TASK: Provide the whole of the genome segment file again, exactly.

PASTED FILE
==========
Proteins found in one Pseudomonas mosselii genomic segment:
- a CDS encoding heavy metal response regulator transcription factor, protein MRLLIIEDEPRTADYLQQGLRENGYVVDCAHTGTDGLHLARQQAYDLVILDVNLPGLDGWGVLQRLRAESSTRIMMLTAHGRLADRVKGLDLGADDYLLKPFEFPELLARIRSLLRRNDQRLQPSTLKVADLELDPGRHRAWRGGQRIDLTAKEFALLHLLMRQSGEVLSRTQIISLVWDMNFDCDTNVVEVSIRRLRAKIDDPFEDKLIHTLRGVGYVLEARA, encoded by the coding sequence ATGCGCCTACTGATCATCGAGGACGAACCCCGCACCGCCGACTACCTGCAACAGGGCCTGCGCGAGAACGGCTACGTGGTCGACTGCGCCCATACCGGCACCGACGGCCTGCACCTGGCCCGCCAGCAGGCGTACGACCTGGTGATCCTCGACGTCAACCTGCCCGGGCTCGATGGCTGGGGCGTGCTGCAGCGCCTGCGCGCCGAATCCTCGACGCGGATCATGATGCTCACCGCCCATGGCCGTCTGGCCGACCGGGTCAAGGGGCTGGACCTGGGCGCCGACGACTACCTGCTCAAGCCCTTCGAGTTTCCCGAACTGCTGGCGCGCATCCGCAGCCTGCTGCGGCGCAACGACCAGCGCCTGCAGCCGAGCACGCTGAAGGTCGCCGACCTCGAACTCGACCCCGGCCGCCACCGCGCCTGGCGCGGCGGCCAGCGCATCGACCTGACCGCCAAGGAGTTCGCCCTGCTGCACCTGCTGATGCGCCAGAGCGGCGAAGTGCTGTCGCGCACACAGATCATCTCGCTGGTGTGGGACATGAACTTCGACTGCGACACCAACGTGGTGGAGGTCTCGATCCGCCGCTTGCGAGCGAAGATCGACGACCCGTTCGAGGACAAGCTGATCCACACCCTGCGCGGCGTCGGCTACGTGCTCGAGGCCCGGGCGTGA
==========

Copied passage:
Proteins found in one Pseudomonas mosselii genomic segment:
- a CDS encoding heavy metal response regulator transcription factor, protein MRLLIIEDEPRTADYLQQGLRENGYVVDCAHTGTDGLHLARQQAYDLVILDVNLPGLDGWGVLQRLRAESSTRIMMLTAHGRLADRVKGLDLGADDYLLKPFEFPELLARIRSLLRRNDQRLQPSTLKVADLELDPGRHRAWRGGQRIDLTAKEFALLHLLMRQSGEVLSRTQIISLVWDMNFDCDTNVVEVSIRRLRAKIDDPFEDKLIHTLRGVGYVLEARA, encoded by the coding sequence ATGCGCCTACTGATCATCGAGGACGAACCCCGCACCGCCGACTACCTGCAACAGGGCCTGCGCGAGAACGGCTACGTGGTCGACTGCGCCCATACCGGCACCGACGGCCTGCACCTGGCCCGCCAGCAGGCGTACGACCTGGTGATCCTCGACGTCAACCTGCCCGGGCTCGATGGCTGGGGCGTGCTGCAGCGCCTGCGCGCCGAATCCTCGACGCGGATCATGATGCTCACCGCCCATGGCCGTCTGGCCGACCGGGTCAAGGGGCTGGACCTGGGCGCCGACGACTACCTGCTCAAGCCCTTCGAGTTTCCCGAACTGCTGGCGCGCATCCGCAGCCTGCTGCGGCGCAACGACCAGCGCCTGCAGCCGAGCACGCTGAAGGTCGCCGACCTCGAACTCGACCCCGGCCGCCACCGCGCCTGGCGCGGCGGCCAGCGCATCGACCTGACCGCCAAGGAGTTCGCCCTGCTGCACCTGCTGATGCGCCAGAGCGGCGAAGTGCTGTCGCGCACACAGATCATCTCGCTGGTGTGGGACATGAACTTCGACTGCGACACCAACGTGGTGGAGGTCTCGATCCGCCGCTTGCGAGCGAAGATCGACGACCCGTTCGAGGACAAGCTGATCCACACCCTGCGCGGCGTCGGCTACGTGCTCGAGGCCCGGGCGTGA